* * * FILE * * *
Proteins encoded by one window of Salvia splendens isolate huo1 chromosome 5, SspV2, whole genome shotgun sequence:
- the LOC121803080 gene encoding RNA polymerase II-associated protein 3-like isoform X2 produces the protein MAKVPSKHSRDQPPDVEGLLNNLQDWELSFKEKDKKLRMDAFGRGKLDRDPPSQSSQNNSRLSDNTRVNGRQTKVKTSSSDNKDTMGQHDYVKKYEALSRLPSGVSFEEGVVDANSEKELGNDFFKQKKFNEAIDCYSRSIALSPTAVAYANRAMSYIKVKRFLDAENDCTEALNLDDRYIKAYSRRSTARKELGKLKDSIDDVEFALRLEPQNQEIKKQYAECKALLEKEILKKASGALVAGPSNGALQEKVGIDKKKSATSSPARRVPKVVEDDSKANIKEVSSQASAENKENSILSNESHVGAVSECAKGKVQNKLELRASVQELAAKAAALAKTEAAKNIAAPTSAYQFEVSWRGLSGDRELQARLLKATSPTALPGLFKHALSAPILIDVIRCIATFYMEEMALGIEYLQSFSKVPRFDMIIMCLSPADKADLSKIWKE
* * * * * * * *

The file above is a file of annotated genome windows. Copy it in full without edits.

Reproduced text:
Proteins encoded by one window of Salvia splendens isolate huo1 chromosome 5, SspV2, whole genome shotgun sequence:
- the LOC121803080 gene encoding RNA polymerase II-associated protein 3-like isoform X2 produces the protein MAKVPSKHSRDQPPDVEGLLNNLQDWELSFKEKDKKLRMDAFGRGKLDRDPPSQSSQNNSRLSDNTRVNGRQTKVKTSSSDNKDTMGQHDYVKKYEALSRLPSGVSFEEGVVDANSEKELGNDFFKQKKFNEAIDCYSRSIALSPTAVAYANRAMSYIKVKRFLDAENDCTEALNLDDRYIKAYSRRSTARKELGKLKDSIDDVEFALRLEPQNQEIKKQYAECKALLEKEILKKASGALVAGPSNGALQEKVGIDKKKSATSSPARRVPKVVEDDSKANIKEVSSQASAENKENSILSNESHVGAVSECAKGKVQNKLELRASVQELAAKAAALAKTEAAKNIAAPTSAYQFEVSWRGLSGDRELQARLLKATSPTALPGLFKHALSAPILIDVIRCIATFYMEEMALGIEYLQSFSKVPRFDMIIMCLSPADKADLSKIWKE